The best predictor of future behaviour is past behaviour. So, let's look at the documented past behaviour.
Well, a lot has already been said about the contents of the report - hopefully, I won't rehash too much of it.
First, the scathing. The scathing part (I hope you recall the opening paragraph in Mr. McGuinty's letter that I previously quoted) can be found in the Auditor General's summary.
We found that the decision-making processes followed with respect to the Ministry of Citizenship and Immigration’s more significant year-end grants in the 2005/06 and 2006/07 fiscal years were not open, transparent, or accountable. Grant programs normally require that all potential recipients be informed of the availability of grant funds, that all potential recipients be required to follow similar processes in applying for or requesting funds, and that the provider of grants apply consistent criteria to assess all potential recipients.
This government had no accountable, transparent, or open process while it was sending the money out the door - this was previously dismissed as baseless by the Liberals. These grants were unadvertised with no formal application process, without an audit to determine the required amounts of the grants, and without an audit to determine how the grant was to be ultimately spent.
The very fact they were unadvertised meant that deserving groups were excluded from even having a chance.
If the lack of proper process wasn't enough, the concern raised by some of the significant grants was shocking in and of itself. Here were the summaries from the report.
- A grant recipient had existed for such a brief time as an organization that, not only did the Ministry of Citizenship and Immigration not have a prior funding relationship with it, but it was difficult to understand on what basis the Ministry could have decided to provide it with a relatively substantial grant
- The amount the Ministry of Citizenship and Immigration granted significantly exceeded the amount a recipient had earlier requested, with no supporting documentation
- Even though the grants were specifically designated as year-end capital grants, some of the money had been used for non-capital purposes. While these non-capital purposes included what appeared to be otherwise legitimate operating expenses, there was one case where there was a lack of supporting documentation relating to some expenditures.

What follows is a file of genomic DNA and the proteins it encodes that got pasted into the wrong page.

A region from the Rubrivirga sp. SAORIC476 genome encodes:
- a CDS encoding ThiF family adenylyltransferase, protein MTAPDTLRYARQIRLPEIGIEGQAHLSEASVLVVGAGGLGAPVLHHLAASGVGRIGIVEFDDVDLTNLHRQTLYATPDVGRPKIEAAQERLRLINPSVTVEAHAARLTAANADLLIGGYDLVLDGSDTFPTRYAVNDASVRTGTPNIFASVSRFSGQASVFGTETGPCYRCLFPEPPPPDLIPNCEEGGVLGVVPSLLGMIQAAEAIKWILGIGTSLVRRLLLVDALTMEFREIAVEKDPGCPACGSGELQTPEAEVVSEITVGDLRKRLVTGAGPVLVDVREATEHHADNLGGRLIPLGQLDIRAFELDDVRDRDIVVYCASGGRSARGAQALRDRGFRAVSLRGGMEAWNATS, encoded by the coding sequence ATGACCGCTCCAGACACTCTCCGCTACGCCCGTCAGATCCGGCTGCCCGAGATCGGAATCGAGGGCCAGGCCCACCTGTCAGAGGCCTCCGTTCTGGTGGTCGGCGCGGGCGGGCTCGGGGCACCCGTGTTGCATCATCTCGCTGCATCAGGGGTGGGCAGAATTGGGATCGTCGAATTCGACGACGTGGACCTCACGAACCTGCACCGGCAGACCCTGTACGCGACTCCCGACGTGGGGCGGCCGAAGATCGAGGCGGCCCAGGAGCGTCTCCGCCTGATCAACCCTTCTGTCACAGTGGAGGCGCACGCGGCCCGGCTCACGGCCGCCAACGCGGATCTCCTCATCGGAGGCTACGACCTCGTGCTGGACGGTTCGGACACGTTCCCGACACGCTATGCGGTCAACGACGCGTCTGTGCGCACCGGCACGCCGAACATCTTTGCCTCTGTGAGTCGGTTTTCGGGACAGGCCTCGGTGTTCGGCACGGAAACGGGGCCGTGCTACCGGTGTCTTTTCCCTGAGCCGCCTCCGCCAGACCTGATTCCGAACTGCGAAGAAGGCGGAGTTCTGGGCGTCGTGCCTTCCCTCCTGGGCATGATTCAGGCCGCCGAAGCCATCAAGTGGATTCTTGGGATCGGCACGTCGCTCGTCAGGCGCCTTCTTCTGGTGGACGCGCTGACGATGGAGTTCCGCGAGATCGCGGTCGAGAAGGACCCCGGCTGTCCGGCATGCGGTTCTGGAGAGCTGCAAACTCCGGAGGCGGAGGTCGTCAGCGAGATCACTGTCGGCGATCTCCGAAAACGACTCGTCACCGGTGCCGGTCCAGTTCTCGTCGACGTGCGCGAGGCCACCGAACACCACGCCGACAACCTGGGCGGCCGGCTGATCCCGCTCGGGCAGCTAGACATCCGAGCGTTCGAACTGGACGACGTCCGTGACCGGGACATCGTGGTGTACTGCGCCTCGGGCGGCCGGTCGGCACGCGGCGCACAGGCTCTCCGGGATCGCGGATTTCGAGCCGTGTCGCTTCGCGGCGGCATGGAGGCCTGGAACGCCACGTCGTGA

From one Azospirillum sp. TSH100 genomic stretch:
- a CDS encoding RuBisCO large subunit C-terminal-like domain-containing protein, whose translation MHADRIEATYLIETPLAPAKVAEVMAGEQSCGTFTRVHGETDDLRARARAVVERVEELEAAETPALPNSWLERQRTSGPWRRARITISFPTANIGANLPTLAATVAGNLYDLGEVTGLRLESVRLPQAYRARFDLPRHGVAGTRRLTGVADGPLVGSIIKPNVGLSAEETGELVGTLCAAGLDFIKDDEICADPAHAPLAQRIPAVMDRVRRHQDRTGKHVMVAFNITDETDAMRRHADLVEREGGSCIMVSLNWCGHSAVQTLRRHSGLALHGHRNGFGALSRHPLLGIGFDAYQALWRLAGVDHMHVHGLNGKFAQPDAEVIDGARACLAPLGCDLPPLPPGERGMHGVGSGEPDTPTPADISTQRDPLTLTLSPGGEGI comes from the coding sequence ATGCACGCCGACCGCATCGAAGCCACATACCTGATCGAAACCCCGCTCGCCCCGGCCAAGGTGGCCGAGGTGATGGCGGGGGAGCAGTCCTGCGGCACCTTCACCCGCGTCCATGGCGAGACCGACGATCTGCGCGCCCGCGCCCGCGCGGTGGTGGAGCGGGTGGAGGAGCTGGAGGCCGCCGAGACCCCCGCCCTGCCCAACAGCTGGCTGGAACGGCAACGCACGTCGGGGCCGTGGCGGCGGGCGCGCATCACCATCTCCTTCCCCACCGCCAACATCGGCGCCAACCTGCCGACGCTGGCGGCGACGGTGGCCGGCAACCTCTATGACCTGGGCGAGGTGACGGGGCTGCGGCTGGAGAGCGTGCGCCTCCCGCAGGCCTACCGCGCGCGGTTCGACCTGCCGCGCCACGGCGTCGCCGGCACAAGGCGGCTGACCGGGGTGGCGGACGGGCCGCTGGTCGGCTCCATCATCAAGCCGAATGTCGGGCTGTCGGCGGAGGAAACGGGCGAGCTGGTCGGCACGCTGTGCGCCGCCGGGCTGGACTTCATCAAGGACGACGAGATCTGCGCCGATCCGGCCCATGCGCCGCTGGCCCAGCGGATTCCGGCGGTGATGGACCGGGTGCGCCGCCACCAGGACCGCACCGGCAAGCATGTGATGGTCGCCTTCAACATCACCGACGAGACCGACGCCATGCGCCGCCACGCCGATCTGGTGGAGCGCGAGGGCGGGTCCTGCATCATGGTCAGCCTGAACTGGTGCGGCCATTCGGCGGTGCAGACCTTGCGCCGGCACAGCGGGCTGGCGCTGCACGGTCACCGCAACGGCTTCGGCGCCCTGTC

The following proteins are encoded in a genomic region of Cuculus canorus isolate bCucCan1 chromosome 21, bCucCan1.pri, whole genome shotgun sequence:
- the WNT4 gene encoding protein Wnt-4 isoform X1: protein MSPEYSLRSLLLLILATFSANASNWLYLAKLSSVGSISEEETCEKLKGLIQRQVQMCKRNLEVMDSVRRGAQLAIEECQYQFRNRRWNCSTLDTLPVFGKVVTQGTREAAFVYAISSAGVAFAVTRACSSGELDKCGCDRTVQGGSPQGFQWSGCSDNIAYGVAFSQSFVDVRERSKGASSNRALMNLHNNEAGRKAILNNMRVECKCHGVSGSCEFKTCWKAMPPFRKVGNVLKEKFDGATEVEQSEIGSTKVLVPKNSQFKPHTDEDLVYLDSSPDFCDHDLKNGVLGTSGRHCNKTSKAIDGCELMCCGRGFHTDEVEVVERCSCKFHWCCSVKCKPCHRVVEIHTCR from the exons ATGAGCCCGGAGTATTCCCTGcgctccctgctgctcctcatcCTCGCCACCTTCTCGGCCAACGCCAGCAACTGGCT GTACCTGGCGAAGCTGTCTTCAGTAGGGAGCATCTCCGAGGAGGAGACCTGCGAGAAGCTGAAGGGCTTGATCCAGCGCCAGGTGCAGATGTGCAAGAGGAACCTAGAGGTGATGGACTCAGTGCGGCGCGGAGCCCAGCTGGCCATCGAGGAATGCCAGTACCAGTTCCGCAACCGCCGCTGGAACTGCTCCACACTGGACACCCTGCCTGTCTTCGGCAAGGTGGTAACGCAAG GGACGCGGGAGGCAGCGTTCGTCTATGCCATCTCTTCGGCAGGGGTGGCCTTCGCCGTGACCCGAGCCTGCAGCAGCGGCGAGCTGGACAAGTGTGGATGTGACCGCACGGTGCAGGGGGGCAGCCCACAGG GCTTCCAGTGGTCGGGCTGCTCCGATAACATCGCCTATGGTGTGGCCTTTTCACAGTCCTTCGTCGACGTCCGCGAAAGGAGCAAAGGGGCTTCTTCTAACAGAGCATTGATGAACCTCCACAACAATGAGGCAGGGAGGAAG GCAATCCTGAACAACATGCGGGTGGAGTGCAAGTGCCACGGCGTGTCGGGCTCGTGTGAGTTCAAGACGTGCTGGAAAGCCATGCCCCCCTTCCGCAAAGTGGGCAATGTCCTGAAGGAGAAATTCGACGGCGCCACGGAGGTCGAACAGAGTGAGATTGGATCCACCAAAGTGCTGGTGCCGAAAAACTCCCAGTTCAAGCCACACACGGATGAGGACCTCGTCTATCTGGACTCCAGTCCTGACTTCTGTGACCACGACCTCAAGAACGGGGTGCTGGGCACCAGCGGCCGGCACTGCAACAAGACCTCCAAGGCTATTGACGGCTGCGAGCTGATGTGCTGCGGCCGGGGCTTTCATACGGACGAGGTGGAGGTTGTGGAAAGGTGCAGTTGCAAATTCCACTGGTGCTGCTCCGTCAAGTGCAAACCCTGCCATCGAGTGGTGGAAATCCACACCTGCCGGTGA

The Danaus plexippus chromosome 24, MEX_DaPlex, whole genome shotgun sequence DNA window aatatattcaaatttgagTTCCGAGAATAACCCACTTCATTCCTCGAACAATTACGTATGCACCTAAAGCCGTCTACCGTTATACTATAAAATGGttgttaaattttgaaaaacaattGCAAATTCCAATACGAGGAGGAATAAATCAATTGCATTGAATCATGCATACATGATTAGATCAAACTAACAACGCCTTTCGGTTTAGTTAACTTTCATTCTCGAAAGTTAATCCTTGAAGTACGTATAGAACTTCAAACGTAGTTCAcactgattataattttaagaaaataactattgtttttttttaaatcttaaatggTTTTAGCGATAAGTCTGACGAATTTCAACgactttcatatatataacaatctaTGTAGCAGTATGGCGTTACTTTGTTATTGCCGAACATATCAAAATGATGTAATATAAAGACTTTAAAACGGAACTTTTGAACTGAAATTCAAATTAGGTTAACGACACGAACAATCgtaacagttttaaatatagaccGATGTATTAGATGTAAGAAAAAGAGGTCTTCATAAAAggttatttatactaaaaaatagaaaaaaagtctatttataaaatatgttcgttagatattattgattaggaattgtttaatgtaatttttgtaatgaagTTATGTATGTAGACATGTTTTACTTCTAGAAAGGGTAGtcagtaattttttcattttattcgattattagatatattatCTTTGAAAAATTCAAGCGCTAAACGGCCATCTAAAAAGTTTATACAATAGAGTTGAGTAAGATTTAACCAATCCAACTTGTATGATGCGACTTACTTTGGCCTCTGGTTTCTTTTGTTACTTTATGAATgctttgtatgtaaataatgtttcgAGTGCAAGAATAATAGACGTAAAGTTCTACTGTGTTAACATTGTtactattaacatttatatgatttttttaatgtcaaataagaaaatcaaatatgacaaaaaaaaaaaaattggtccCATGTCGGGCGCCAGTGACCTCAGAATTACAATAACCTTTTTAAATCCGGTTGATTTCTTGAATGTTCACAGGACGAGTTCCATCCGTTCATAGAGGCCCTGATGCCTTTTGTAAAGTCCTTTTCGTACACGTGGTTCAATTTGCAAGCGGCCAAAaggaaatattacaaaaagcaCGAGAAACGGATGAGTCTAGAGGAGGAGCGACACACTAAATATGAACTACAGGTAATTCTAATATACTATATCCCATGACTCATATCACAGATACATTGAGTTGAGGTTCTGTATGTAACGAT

- Year-end funds were granted to a recipient far in advance of when the money was actually needed for the recipient’s proposed capital project.
Now for the part of the report that I believe was misinterpreted. It was not in the Auditor General's mandate to make the determination about whether or not this was a slush fund, nor that grants were given to organizations due to alleged ties to the Ontario Liberal Party - he was not specifically asked to investigate that - he did so because of the justified outcry by the Opposition. He ruled:
[F]or a few of the grants provided, the recipient did have some kind of tie to the Ontario Liberal Party, but we found no evidence that the organization received the grant as a result of this. While a tie to a political party should not exclude an organization from being eligible for a government grant, it can create the perception of favouritism in the eyes of the public if the organization ends up obtaining a grant. Such a situation is exacerbated when the grant process is not fully transparent, as was the case with these grants.
What's also being misinterpreted is the belief that this was isolated to the Ministry of Citizenship and Immigration. From the report:
Ultimately, each individual year-end grant was reviewed and, in some cases, adjusted by the Ministry of Finance to ensure that the government’s overall policy and fiscal priorities were met.
Was there no review or accounting for the grants from the Ministry of Finance when they were being validated for "policy and fiscal priorities", or does the Ministry of Finance just let the money go based upon the recommendation of the Ministry of Citizenship and Immigration? Is this another gap in the accountability process?
Next up - the Auditor General's Report and where we go from here.